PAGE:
Science could learn something from this. Science is too far focused on the idealized positive outcomes that it isn't paying attention to the negative outcomes and using that to better define its outline or overall shape. We need to define a scientific opportunity cost and apply it to the negative side of research to better understand and define what we're searching for.

      Of course, how can we define a new scientific method (or amend/extend it) to better take into account negative results--particularly in an age when so many results aren't even reproducible?

    1. A common complaint about pure-play PaaS products is that they are inexpensive, to begin with, but become incredibly pricey as you scale apps. One of the reasons behind this is that these PaaS products run on someone else's infrastructure, and they often need to pass those costs on to you. App Platform runs on DigitalOcean’s infrastructure, and since we own the infrastructure, we can keep the costs low to optimize costs and resources as you scale. 
  11. Sep 2020
  12. Aug 2020
    1. Guo, L., Boocock, J., Tome, J. M., Chandrasekaran, S., Hilt, E. E., Zhang, Y., Sathe, L., Li, X., Luo, C., Kosuri, S., Shendure, J. A., Arboleda, V. A., Flint, J., Eskin, E., Garner, O. B., Yang, S., Bloom, J. S., Kruglyak, L., & Yin, Y. (2020). Rapid cost-effective viral genome sequencing by V-seq. BioRxiv, 2020.08.15.252510. https://doi.org/10.1101/2020.08.15.252510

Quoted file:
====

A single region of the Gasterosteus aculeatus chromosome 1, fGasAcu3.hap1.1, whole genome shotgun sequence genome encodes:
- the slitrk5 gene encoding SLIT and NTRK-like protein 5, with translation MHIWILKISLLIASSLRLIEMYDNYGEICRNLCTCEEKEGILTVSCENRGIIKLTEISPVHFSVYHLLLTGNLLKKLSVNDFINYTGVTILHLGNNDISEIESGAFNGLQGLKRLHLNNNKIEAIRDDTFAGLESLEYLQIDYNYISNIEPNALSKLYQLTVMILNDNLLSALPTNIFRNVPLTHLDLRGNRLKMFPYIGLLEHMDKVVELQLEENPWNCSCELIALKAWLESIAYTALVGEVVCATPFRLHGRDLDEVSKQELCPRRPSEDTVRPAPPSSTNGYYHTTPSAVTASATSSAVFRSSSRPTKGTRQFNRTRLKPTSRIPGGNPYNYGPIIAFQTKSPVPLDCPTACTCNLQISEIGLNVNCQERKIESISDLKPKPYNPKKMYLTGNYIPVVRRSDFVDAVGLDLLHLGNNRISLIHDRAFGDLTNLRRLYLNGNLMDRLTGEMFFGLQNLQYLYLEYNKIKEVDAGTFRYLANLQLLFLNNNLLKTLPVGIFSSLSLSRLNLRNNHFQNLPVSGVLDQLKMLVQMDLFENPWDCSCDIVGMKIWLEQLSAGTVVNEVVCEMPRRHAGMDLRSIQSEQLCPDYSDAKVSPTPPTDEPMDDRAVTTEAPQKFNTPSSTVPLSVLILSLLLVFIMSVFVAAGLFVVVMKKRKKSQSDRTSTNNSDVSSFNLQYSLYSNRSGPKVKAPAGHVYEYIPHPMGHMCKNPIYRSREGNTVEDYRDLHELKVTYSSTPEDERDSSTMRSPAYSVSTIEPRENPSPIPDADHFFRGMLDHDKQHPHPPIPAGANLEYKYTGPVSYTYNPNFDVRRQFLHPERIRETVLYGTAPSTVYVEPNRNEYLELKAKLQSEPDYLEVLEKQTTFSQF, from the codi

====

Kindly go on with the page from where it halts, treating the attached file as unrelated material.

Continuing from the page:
1. Sun, W., McCroskery, S., Liu, W.-C., Leist, S. R., Liu, Y., Albrecht, R. A., Slamanig, S., Oliva, J., Amanat, F., Schäfer, A., Dinnon, K. H., Innis, B. L., García-Sastre, A., Krammer, F., Baric, R. S., & Palese, P. (2020). A Newcastle disease virus (NDV) expressing membrane-anchored spike as a cost-effective inactivated SARS-CoV-2 vaccine. BioRxiv, 2020.07.30.229120. https://doi.org/10.1101/2020.07.30.229120

    1. Vogels, C. B. F., Brackney, D., Wang, J., Kalinich, C. C., Ott, I., Kudo, E., Lu, P., Venkataraman, A., Tokuyama, M., Moore, A. J., Muenker, M. C., Casanovas-Massana, A., Fournier, J., Bermejo, S., Campbell, M., Datta, R., Nelson, A., Team, Y. I. R., Cruz, C. D., … Grubaugh, N. (2020). SalivaDirect: Simple and sensitive molecular diagnostic test for SARS-CoV-2 surveillance. MedRxiv, 2020.08.03.20167791. https://doi.org/10.1101/2020.08.03.20167791

  13. Jul 2020